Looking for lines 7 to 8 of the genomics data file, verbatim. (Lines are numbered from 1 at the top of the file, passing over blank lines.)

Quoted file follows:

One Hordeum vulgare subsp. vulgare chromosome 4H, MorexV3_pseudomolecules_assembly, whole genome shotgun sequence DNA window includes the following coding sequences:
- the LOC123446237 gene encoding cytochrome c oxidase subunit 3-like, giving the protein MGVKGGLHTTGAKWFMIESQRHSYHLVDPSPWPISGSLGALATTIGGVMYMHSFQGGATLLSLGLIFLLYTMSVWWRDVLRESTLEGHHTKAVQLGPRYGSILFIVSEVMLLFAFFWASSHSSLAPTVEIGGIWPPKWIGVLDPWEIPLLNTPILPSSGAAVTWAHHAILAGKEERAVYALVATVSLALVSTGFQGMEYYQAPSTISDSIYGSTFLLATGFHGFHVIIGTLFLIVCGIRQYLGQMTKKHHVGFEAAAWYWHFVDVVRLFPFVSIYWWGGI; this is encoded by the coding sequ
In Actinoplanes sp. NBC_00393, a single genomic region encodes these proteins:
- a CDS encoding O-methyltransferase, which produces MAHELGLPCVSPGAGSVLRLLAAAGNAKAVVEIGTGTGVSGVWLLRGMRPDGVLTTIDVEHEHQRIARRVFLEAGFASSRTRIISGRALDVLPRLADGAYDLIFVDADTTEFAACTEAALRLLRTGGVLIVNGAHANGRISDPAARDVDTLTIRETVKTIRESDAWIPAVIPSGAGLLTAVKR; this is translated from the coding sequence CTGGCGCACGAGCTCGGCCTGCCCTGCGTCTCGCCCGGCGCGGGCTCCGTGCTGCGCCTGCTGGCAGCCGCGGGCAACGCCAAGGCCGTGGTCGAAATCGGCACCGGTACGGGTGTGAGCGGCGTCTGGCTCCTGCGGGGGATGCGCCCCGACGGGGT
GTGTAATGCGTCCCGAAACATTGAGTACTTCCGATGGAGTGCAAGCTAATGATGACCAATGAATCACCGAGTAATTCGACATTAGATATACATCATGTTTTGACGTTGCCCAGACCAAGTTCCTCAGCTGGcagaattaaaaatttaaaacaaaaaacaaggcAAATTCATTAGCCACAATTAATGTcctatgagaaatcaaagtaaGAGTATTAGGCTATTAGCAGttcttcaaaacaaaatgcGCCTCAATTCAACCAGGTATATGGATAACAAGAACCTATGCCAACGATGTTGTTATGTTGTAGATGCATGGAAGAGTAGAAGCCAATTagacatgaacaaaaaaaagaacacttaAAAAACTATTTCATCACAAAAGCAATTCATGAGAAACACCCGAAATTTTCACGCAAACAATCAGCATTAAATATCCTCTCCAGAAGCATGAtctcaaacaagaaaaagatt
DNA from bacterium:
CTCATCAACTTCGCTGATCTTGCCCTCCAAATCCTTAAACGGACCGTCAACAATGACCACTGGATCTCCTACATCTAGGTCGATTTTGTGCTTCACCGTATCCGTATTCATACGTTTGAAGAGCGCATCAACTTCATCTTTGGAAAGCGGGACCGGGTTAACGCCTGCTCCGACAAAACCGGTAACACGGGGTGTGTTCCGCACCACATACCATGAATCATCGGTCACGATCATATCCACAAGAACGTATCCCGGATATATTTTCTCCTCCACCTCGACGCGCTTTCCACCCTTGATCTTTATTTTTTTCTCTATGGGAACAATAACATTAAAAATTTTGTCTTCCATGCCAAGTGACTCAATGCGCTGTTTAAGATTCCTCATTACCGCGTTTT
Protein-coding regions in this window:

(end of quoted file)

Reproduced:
CTCATCAACTTCGCTGATCTTGCCCTCCAAATCCTTAAACGGACCGTCAACAATGACCACTGGATCTCCTACATCTAGGTCGATTTTGTGCTTCACCGTATCCGTATTCATACGTTTGAAGAGCGCATCAACTTCATCTTTGGAAAGCGGGACCGGGTTAACGCCTGCTCCGACAAAACCGGTAACACGGGGTGTGTTCCGCACCACATACCATGAATCATCGGTCACGATCATATCCACAAGAACGTATCCCGGATATATTTTCTCCTCCACCTCGACGCGCTTTCCACCCTTGATCTTTATTTTTTTCTCTATGGGAACAATAACATTAAAAATTTTGTCTTCCATGCCAAGTGACTCAATGCGCTGTTTAAGATTCCTCATTACCGCGTTTT
Protein-coding regions in this window: